COEUR D’ALENE, Idaho — The Aryan Nations has returned to northern Idaho with what it is calling a “world headquarters” and a recruitment campaign.

Coeur d’Alene resident Jerald O’Brien, who has a large swastika tattoo on his scalp, is one of the leaders of the white supremacist group and said he expects membership to grow because of the election of President Barack Obama.

He told The Spokesman-Review newspaper that the president is the “greatest recruiting tool ever.”

Residents of a Coeur d’Alene subdivision found recruitment fliers on their lawns Friday and O’Brien said more fliers will be distributed. He said the group has “several handfuls” of members in the city.

The fliers show a young girl asking her father “Why did those dark men take mommy away?”

But many in the region reject the group.

“I saw Aryan Nations and put it in the trash,” said Garvin Jones. “What’s wrong with these people? Give me a break. I bet if you went back in their family history, not one is 100 percent white.”

The newspaper reported that most people interviewed about the fliers declined to be identified for fear of retribution.

For Full Story

New New Orleans FBI Chief David Welker Low Key So Far

David Welker

David Welker

David Welker, head of the New Orleans FBI, may be low key, but if things goes as planned in a state ripe with corruption, he’ll be a household name before you know it.
By Brendan McCarthy
New Orleans Times-Picayune
NEW ORLEANS — Like countless times before, the news conference began with six or so middle-age men dressed in dark, natty suits standing behind the lectern in a nondescript room, high up in a federal office building.

An aide handed out a press release, U.S. Attorney Jim Letten delved into facts of the criminal case, and down the line, the head of each law enforcement agency stepped to the microphone and lauded the efforts of his subordinates.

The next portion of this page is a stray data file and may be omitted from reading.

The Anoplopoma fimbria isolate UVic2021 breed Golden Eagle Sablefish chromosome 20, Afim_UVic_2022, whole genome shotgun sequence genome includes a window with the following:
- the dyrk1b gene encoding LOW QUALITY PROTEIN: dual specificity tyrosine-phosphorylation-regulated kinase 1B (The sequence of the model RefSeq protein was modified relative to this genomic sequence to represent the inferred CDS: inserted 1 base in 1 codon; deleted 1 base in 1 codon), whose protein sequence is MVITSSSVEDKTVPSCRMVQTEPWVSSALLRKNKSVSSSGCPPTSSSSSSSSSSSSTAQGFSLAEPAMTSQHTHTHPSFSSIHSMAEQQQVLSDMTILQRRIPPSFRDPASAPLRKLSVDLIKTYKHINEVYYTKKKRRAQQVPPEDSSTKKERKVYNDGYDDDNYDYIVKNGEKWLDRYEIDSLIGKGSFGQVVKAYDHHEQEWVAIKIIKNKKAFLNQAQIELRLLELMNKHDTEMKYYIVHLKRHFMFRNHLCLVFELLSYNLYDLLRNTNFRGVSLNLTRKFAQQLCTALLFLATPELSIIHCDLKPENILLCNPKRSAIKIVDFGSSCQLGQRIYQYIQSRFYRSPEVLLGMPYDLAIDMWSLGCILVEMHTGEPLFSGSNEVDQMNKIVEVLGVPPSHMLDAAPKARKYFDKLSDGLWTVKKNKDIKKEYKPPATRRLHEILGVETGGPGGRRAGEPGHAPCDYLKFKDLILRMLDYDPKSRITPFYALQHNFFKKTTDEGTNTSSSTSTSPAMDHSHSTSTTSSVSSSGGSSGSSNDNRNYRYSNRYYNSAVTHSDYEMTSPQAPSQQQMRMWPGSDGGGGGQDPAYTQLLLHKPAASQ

Except for one. The silent one was the newly appointed head of the local FBI office, perhaps the most powerful man in the room — and possibly the only one who doesn’t care whether you know it.

Meet David Welker, new face of the FBI in New Orleans.

Welker, 54, carries the lofty title of special agent in charge, but he isn’t easily recognized in a sidewalk crowd or on the society page.

A native of Shamokin, Pa., with a degree in Bible studies, Welker left the manicured streets and suburban sprawl of Tampa, Fla., last summer for a city where public corruption seems a pastime and violent crime is a brand. Expectations are high; citizens expect a steady flow of indictments.

In his few months in New Orleans, the questions have become commonplace. What’s next?

“People are waiting for that big one to fall,” Welker acknowledged.

For Full Story

Selection Process For D.C. U.S. Atty Slot Begins; Some Names Have Already Surfaced

Ron Machen's name has surfaced in contest

Ron Machen's name has surfaced in contest